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Hind Al Soulia - Riyadh - For a public in need of thrilling escapism, the grand climax of a long football season is one to thoroughly look forward to. Sunday night’s Champions League final in Lisbon might even put a new name on the greatest of club trophies, always refreshing. Most important, it will surely have goals.
Bayern Munich, five times European club champions, have scored 158 since, 55 weeks ago, in an innocent, pre-pandemic world, they began their 2019-20 season. If they again activate the swagger that has yielded a startling 42 goals in Europe, they would complete a Treble - quite a tribute to a relatively inexperienced manager, Hansi Flick, who only came into the job in November.
But if Flick has looked a little concerned in the lead-up to taking on Paris Saint-Germain, debutant finalists, it is because his Bayern have become so prolific via a delicate risk-and-reward calculation. True, they have not lost for 26 games - 25 of those wins - but with their high defensive line, their eyes-set-forward approach, they demand a special agility from their defenders and adventurous goalkeeper Manuel Neuer.
There will be gaps for PSG to exploit, with the pace of Kylian Mbappe, still only 21 and already owner of three French league titles and a World Cup; the delivery of Angel Di Maria, an old hand at picking up European Cup medals in Lisbon; or with the wizardry of Neymar, as focused as he has seemed for a long time. He looks fresh, too. The French champions, whose domestic league did not resume after its March shutdown, have had more time than most to finesse their tactics and rest their limbs.
That counts for something, but this season’s PSG already looked more balanced than the PSG who have tended to crack under pressure in the knockout stages of Europe. The journey started with a 3-0 walloping of Real Madrid. Borussia Dortmund were defeated with impressive control and coolness in the last-16. RB Leipzig were comfortably dispatched in the semi-finals.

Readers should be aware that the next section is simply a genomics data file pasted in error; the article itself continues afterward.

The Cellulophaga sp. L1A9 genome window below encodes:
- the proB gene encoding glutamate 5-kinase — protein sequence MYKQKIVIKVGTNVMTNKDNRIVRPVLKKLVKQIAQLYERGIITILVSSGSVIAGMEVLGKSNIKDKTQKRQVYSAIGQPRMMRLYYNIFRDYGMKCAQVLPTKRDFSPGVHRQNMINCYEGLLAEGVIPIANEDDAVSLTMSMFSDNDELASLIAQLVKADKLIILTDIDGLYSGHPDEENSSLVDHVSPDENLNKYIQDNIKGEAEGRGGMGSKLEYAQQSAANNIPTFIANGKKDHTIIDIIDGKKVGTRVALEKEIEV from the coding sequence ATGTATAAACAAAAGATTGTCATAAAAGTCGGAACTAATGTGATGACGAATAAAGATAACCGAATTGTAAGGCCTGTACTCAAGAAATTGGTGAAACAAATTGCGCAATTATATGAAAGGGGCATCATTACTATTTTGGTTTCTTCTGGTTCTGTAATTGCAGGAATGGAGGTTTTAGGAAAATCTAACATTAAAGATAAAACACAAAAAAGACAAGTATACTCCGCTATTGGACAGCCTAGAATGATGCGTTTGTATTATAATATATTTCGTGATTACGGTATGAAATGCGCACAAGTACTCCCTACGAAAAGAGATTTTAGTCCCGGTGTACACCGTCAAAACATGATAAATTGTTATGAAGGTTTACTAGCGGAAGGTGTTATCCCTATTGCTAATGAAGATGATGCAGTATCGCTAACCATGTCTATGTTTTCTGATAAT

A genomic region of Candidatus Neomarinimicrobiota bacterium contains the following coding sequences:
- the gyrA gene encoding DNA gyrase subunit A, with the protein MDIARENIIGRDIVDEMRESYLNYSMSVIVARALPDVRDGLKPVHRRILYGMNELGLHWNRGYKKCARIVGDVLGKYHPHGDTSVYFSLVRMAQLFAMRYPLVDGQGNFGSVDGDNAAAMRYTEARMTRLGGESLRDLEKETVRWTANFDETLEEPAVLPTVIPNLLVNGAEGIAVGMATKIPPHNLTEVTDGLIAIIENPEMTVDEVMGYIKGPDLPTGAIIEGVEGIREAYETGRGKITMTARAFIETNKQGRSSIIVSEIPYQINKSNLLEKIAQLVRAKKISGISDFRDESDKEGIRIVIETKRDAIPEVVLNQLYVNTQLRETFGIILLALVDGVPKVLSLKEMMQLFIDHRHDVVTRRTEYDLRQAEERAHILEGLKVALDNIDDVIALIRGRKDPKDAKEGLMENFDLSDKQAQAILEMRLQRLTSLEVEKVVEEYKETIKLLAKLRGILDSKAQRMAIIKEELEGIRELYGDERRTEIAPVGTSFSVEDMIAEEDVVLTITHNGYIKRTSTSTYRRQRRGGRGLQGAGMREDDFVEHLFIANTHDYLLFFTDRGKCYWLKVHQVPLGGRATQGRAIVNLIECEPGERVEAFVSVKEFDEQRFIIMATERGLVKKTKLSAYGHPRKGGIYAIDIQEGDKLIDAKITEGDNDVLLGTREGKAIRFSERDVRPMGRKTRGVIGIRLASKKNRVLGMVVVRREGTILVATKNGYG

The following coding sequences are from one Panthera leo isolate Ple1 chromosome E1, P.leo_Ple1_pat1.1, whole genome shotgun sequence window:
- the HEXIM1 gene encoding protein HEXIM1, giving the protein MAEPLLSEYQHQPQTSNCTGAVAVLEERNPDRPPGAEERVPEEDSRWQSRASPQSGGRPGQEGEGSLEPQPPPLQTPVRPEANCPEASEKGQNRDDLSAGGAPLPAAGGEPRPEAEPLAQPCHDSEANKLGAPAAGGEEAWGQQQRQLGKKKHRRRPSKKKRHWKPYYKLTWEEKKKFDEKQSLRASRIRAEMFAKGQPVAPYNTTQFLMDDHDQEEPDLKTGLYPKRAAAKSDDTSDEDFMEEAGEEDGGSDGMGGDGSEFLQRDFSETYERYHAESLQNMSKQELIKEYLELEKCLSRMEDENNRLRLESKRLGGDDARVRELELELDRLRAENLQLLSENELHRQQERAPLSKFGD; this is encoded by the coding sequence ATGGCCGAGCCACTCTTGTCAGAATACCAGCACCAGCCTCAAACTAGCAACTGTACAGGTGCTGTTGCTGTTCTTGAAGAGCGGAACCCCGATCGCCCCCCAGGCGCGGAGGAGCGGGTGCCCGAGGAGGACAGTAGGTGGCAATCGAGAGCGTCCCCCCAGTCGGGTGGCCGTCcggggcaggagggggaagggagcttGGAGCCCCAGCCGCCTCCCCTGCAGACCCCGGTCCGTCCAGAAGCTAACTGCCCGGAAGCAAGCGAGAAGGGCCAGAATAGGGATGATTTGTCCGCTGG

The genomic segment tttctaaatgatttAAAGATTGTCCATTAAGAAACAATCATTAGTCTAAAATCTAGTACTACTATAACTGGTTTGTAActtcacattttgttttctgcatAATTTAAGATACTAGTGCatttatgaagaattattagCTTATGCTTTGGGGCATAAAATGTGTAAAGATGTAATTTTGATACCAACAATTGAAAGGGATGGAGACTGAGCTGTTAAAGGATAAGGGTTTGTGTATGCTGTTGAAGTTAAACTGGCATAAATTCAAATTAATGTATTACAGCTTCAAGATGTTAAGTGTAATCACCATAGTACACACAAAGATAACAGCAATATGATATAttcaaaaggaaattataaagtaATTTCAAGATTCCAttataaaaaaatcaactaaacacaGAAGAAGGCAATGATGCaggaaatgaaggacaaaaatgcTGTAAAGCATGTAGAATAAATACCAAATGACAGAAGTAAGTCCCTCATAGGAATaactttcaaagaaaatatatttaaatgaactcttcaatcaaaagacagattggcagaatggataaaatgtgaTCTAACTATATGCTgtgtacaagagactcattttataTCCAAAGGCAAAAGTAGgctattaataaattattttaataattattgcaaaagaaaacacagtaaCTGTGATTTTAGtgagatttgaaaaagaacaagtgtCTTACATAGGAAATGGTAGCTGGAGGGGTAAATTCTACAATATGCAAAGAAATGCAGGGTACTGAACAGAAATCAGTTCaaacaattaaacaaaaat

Now for another France versus Germany, a collision of neighbours with various twists. Bayern will probably have three men who won the 2018 World Cup with France on their bench; PSG will have a German 2014 world champion on theirs, alongside their German manager Thomas Tuchel.
There’s a hint of Germany versus Brazil, too. Neuer, Thomas Muller and Jerome Boateng, Bayern’s veterans, were in the Germany side who beat Brazil 7-1 in a shuddering World Cup semi-final. PSG’s Thiago Silva and Neymar watched that night in horror, unable to rescue their countrymen because of suspension and injury.
The final will be a last PSG outing for Silva, 35. He has overseen a long stretch of the club’s odyssey from sudden Gulf investment in 2011 towards this obsessional objective, a Champions League final. Thiago Alcantara will likely play his last match for Bayern, the midfielder and tempo-setter keen to explore new challenges as he approaches 30.
Best photos from PSG's win over RB Leipzig
At the other end of a career, there’s Bayern’s Alphonso Davies, the son of an exiled Liberian, born in a refugee camp in Ghana, raised in Canada and redefined as a roving left-back since he debuted for Bayern last year. Davies is just 19, a good deal younger than Mbappe - and possibly even faster.
“It’s dream come true,” said Davies after a 3-0 win over Olympique Lyonnais put Bayern in the final, Serge Gnabry scoring twice and reminding that, a year ago, his club were in transition. Arjen Robben and Franck Ribery had just left, after a decade governing the Bayern wings.
Flick’s side remain gloriously effective down the flanks, with their excellent full-backs, with Gnabry able to cut in from the right and unleash rockets, like a superpowered Robben, and with Muller as sharply tuned to where to find space as he has ever been.
They have a close-to-perfect target man to aim for. Robert Lewandowski scored the 55th goal of his wonder season against Lyon. He missed a couple, too, which is uncharacteristic. This feels like a big night for Lewandowski, just turned 32. The Poland captain has had to wait a while for a major international medal. He was on the losing side, as a Dortmund player, when Bayern won their last European Cup final in 2013. Bayern have lost four semi-finals since.
Across Germany, there is pride that, with Flick and Tuchel on the touchline, there will be a winning German manager, to follow Jurgen Klopp in last year’s final.
Other trends have been interrupted. This is a rare modern final for having no English or Spanish team involved. In 2019, the Premier League monopolised the Champions League and Europa League.
In 2020, France play Germany in the main event, while Spain met Italy in their Europa League final, where Sevilla and Intern Milan set a high standard of entertainment in the 3-2, see-saw win for Sevilla. Bayern and PSG should feel obliged to at least match that standard.
Updated: August 22, 2020 03:17 PM
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